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17 December 2020

The northern islanders weighing the risks of Covid-19 at Christmas

Why Scotland’s Orkney, Shetland and Western Isles residents are alert to the hazards of an already uncertain journey.  

By Ellen Halliday

In the days before Christmas, Orcadians living on the Scottish mainland typically make their way north to where the land meets the sea. At Gills Bay, a few miles west of John O’Groats, they watch the weather and rough waters of the Pentland Firth as a ferryman considers whether it is safe to sail them home. When the boats are cancelled or delayed, travellers hole up in a hotel and make do with impromptu mainland festivities until the waters are calm enough to cross. Uncertainty is expected.

This year, however, travellers have to contend with more than the weather. The almost universal dilemma faced across the locked down UK – whether or not to meet family and risk extending the spread of Covid-19 – is amplified for island communities.

After the five-day travel window was scrapped on Saturday, laws in Scotland largely banning people from crossing local authority boundaries will be relaxed only on Christmas day, leaving little wiggle room in case of bad weather or long journeys.

Anyone unwittingly carrying the virus who chooses to travel risks the guilt of infecting people they know, and becoming the subject of fast-moving gossip. Above all, there are no intensive care beds in Orkney, Shetland or the Western Isles.

Since the pandemic began, 114,366 people in Scotland have tested positive for Covid-19. On 22 December, 1,316 new cases were reported across the country and the numbers in hospital with recently confirmed diagnoses were rising. Yet after early outbreaks were contained, the islands have seen very few positive cases. In the week to 19 December, there were no new cases in Orkney or Shetland, and just six across the Western Isles.

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Everyone wants to keep it that way.

Moya Nelson, who has lived in Orkney for 38 years, won’t get a Christmas visit from her son on the mainland this year. “Our health services are small. They just couldn’t cope with a huge influx of Covid along with the normal winter pressures,” she said.

Karl Johnson, who was raised in Shetland but is now living in Midlothian, south east of Edinburgh, won’t travel home either. It is too far to travel for five days – let alone the one day now permitted – and while he would normally visit his family twice a year, his relatives’ underlying health conditions mean his last visit was in the summer of 2019. “My family are very understanding but also frustrated,” he said. “I have never had the option to just even go and stand in my mum’s garden throughout this whole year.”

Donald Macsween, a crofter from Lewis in the Western Isles, believes rural communities have been particularly cautious about Covid. “When everybody knows everybody, you are answerable to everybody,” he said.

As a result, he has seen high rates of mask wearing, social distancing and even isolation upon returning to the islands – more caution than the rules demand. When he left Lewis in the summer, he stood out on deck to maximise ventilation. “People want to see family but they are aware of the impact that they could have. The steps that everybody has taken means we are safe and can lead relatively normal lives.”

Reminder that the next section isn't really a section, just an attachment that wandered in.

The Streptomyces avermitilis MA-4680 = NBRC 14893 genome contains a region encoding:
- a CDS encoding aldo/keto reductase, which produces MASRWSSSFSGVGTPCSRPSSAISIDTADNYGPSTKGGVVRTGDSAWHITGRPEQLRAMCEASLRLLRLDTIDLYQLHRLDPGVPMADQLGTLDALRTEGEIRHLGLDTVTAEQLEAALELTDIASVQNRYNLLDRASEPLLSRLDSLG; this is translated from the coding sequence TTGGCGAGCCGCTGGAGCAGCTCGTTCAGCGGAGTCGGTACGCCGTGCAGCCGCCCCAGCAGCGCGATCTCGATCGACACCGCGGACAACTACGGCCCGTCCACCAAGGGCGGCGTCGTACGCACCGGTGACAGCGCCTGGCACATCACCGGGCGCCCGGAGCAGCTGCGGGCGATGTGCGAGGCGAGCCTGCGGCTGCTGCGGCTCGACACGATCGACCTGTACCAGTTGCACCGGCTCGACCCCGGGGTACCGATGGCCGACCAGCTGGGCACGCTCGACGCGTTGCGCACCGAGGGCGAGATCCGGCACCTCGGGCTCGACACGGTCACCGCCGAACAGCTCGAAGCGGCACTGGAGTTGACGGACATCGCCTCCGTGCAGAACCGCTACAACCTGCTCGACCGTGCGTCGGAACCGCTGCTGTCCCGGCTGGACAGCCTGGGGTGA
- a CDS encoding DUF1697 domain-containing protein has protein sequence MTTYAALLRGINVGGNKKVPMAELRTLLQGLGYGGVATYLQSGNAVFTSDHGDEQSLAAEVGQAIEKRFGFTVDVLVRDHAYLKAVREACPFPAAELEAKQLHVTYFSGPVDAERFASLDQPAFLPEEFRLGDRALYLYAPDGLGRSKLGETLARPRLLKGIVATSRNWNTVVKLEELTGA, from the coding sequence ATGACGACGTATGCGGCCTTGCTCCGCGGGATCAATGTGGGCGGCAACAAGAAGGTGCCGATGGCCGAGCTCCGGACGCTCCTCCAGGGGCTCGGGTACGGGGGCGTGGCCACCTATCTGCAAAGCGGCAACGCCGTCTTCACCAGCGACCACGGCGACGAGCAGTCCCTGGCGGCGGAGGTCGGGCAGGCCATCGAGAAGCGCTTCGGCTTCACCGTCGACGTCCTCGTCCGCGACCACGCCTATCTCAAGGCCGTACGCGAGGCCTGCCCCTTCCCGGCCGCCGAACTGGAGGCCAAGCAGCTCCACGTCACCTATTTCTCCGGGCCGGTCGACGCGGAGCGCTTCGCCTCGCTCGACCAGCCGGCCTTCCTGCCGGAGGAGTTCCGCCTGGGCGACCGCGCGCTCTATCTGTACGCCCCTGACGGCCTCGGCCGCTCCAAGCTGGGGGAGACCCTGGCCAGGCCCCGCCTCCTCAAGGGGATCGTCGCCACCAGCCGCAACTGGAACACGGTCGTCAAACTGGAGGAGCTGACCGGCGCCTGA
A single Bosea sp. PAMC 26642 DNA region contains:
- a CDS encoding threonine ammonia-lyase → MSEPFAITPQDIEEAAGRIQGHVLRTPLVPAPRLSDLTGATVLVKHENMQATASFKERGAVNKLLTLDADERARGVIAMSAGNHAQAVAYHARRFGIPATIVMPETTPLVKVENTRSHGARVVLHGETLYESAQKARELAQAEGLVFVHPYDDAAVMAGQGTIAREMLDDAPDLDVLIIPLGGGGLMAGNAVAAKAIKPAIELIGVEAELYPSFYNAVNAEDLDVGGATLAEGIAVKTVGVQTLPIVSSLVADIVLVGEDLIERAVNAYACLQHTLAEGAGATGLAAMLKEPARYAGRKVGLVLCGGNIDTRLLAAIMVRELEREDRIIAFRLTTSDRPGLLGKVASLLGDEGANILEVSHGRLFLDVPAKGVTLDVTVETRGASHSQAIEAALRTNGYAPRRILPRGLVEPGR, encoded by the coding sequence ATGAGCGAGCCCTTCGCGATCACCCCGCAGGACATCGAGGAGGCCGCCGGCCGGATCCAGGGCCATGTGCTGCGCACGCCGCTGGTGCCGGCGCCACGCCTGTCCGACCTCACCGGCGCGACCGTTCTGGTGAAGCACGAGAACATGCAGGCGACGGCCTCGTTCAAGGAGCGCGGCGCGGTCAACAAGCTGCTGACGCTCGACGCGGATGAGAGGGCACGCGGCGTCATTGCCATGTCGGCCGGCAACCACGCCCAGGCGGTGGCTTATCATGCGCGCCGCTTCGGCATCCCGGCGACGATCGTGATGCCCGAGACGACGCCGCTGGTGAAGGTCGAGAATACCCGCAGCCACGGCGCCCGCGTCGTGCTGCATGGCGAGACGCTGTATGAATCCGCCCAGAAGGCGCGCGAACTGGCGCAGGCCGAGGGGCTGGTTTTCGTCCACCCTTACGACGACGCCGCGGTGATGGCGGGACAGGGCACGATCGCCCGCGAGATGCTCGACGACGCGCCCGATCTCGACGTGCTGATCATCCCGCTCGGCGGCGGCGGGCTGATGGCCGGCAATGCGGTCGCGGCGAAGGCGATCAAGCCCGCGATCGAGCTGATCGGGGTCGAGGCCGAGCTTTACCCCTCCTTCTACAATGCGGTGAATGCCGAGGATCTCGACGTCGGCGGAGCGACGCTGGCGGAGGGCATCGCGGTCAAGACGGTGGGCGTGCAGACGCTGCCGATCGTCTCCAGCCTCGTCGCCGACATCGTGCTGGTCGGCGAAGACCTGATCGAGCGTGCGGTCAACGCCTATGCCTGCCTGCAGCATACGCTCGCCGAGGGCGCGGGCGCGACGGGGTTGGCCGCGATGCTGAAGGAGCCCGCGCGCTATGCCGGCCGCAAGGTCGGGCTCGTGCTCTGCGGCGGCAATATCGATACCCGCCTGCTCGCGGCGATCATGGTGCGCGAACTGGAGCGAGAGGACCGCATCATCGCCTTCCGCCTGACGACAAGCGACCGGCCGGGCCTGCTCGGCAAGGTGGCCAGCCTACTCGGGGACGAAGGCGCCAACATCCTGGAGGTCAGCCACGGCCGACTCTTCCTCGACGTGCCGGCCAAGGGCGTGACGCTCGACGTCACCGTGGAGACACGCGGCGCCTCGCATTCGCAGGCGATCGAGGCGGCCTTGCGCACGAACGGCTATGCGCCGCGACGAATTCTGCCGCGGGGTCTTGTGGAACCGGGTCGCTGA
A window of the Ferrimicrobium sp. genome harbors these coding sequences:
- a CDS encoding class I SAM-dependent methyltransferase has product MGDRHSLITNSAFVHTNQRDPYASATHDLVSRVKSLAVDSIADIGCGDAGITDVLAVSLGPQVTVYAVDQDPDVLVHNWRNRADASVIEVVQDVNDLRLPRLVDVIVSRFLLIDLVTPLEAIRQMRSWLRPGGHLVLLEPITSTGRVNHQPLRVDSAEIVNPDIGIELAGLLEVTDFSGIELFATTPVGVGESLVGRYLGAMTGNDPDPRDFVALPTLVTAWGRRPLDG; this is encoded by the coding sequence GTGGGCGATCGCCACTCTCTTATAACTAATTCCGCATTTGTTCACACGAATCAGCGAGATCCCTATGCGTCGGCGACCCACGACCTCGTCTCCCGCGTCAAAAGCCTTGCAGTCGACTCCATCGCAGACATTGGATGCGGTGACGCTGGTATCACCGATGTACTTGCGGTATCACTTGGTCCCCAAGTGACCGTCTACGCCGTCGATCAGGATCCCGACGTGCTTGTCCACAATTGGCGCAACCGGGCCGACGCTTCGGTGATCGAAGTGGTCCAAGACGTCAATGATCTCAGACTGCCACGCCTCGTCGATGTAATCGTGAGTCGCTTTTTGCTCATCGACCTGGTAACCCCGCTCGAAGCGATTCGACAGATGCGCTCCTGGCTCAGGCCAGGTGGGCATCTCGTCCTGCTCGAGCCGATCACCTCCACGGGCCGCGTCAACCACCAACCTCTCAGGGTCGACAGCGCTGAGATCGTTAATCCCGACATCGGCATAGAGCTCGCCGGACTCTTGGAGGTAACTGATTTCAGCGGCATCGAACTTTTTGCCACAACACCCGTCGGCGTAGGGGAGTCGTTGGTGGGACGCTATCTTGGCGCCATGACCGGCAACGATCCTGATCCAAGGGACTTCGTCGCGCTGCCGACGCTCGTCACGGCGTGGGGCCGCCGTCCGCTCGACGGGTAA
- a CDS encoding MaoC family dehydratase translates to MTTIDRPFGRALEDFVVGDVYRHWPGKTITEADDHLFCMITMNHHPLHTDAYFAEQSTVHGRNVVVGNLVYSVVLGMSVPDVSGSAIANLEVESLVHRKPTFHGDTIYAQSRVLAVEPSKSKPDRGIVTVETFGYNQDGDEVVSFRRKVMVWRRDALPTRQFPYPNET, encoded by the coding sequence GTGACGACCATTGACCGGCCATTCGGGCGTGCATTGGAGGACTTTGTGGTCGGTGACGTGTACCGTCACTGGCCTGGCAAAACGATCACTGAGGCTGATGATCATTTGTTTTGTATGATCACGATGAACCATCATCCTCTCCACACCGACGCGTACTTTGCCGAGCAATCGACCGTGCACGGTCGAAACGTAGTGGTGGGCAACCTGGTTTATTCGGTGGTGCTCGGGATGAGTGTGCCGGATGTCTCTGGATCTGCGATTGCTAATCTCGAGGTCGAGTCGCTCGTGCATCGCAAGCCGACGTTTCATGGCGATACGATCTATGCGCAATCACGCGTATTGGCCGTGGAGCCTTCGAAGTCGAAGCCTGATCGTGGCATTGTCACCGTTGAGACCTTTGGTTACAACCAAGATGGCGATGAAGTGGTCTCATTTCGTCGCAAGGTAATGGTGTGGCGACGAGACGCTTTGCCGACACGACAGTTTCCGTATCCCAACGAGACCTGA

Before the latest rule change, hundreds of people had been planning to travel to Orkney, Shetland and the Western Isles on boats and planes where travellers could mingle.

Ryan Thomson, an independent Shetland Islands councillor for environment and transport, had hoped to get everyone, including students who had spent their first term on the mainland, back legally and responsibly. “They are a vital part of the community, and this is first and foremost their home,” he said.

He had encouraged people to travel early to allow an isolation period and make space for everyone on sailings and flights. Pentland Ferries, a family-run company that sails to Kirkwall, Orkney’s main town, had officially discouraged travel from anywhere into Orkney unless travellers were in the same tier or had a government-approved exception, but also planned to sail three times – back to normal pre-pandemic rates – to give those on board space in the expected pre-Christmas rush.

The new rules mean many will now not travel.

For those staying on the mainland, exile can feel tough. “Home is always the island, the people and the community,” said Johnson. “I have only seen the sea twice this year and the sounds, smells and sense of space are things I innately miss.”

Lockdown, and the prospect of Christmas via video call, has left him daydreaming of island life again. “It is just not the same. I have questioned why I need to be on the mainland when I could equally well see my mum every Sunday and still do my job,” he said. “Home can feel very far away.”

Yet for some islanders, being forever at the mercy of the weather when making their journeys home has helped them come to terms with the pandemic’s changing rules.

Normally, Moya Nelson factors in buffer days to make sure she catches flights abroad. Her son has missed weddings, and one family Christmas was done for due to a rail strike and dangerous Highland roads.

“We tend to make the best of what happens, because often things don’t go to plan,” she said. “You just have to make do and mend.”

Ellen Halliday is a journalist based in London.

[See also: How the Covid-19 crisis may accelerate the break-up of the UK]